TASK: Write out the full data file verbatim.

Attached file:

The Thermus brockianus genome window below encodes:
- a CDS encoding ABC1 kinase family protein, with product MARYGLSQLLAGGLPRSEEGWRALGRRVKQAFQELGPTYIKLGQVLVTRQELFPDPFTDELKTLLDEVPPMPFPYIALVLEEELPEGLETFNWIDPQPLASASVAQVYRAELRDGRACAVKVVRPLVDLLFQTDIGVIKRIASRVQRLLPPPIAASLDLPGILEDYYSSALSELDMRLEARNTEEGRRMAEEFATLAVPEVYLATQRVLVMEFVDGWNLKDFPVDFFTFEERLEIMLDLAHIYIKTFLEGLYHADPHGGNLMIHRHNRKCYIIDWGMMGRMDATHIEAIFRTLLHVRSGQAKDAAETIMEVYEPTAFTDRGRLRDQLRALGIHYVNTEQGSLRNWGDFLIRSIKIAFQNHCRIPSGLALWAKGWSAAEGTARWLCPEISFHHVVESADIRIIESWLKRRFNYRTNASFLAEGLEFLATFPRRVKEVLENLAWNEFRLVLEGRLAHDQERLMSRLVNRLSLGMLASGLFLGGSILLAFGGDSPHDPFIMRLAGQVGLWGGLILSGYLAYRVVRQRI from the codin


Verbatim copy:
The Thermus brockianus genome window below encodes:
- a CDS encoding ABC1 kinase family protein, with product MARYGLSQLLAGGLPRSEEGWRALGRRVKQAFQELGPTYIKLGQVLVTRQELFPDPFTDELKTLLDEVPPMPFPYIALVLEEELPEGLETFNWIDPQPLASASVAQVYRAELRDGRACAVKVVRPLVDLLFQTDIGVIKRIASRVQRLLPPPIAASLDLPGILEDYYSSALSELDMRLEARNTEEGRRMAEEFATLAVPEVYLATQRVLVMEFVDGWNLKDFPVDFFTFEERLEIMLDLAHIYIKTFLEGLYHADPHGGNLMIHRHNRKCYIIDWGMMGRMDATHIEAIFRTLLHVRSGQAKDAAETIMEVYEPTAFTDRGRLRDQLRALGIHYVNTEQGSLRNWGDFLIRSIKIAFQNHCRIPSGLALWAKGWSAAEGTARWLCPEISFHHVVESADIRIIESWLKRRFNYRTNASFLAEGLEFLATFPRRVKEVLENLAWNEFRLVLEGRLAHDQERLMSRLVNRLSLGMLASGLFLGGSILLAFGGDSPHDPFIMRLAGQVGLWGGLILSGYLAYRVVRQRI from the codin